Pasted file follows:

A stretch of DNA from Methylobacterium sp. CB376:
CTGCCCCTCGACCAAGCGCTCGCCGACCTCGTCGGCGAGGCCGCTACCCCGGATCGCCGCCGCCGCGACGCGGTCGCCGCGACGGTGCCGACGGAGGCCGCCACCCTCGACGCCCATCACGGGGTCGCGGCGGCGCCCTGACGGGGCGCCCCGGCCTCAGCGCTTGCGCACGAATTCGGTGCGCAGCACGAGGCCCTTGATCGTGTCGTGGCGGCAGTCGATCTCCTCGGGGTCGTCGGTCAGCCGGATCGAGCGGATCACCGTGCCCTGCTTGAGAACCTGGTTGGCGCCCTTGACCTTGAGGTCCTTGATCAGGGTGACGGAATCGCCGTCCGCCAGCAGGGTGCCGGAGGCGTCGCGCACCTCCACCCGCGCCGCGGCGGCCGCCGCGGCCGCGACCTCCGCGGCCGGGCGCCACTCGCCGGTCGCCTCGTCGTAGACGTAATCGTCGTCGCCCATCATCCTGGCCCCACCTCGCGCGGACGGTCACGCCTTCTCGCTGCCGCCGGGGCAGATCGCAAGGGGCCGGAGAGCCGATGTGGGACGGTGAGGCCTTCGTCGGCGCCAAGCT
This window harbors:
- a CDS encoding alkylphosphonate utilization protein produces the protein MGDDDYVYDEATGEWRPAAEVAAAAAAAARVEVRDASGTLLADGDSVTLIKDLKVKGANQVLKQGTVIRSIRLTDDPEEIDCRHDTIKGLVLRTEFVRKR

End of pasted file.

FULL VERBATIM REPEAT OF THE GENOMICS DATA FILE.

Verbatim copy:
A stretch of DNA from Methylobacterium sp. CB376:
CTGCCCCTCGACCAAGCGCTCGCCGACCTCGTCGGCGAGGCCGCTACCCCGGATCGCCGCCGCCGCGACGCGGTCGCCGCGACGGTGCCGACGGAGGCCGCCACCCTCGACGCCCATCACGGGGTCGCGGCGGCGCCCTGACGGGGCGCCCCGGCCTCAGCGCTTGCGCACGAATTCGGTGCGCAGCACGAGGCCCTTGATCGTGTCGTGGCGGCAGTCGATCTCCTCGGGGTCGTCGGTCAGCCGGATCGAGCGGATCACCGTGCCCTGCTTGAGAACCTGGTTGGCGCCCTTGACCTTGAGGTCCTTGATCAGGGTGACGGAATCGCCGTCCGCCAGCAGGGTGCCGGAGGCGTCGCGCACCTCCACCCGCGCCGCGGCGGCCGCCGCGGCCGCGACCTCCGCGGCCGGGCGCCACTCGCCGGTCGCCTCGTCGTAGACGTAATCGTCGTCGCCCATCATCCTGGCCCCACCTCGCGCGGACGGTCACGCCTTCTCGCTGCCGCCGGGGCAGATCGCAAGGGGCCGGAGAGCCGATGTGGGACGGTGAGGCCTTCGTCGGCGCCAAGCT
This window harbors:
- a CDS encoding alkylphosphonate utilization protein produces the protein MGDDDYVYDEATGEWRPAAEVAAAAAAAARVEVRDASGTLLADGDSVTLIKDLKVKGANQVLKQGTVIRSIRLTDDPEEIDCRHDTIKGLVLRTEFVRKR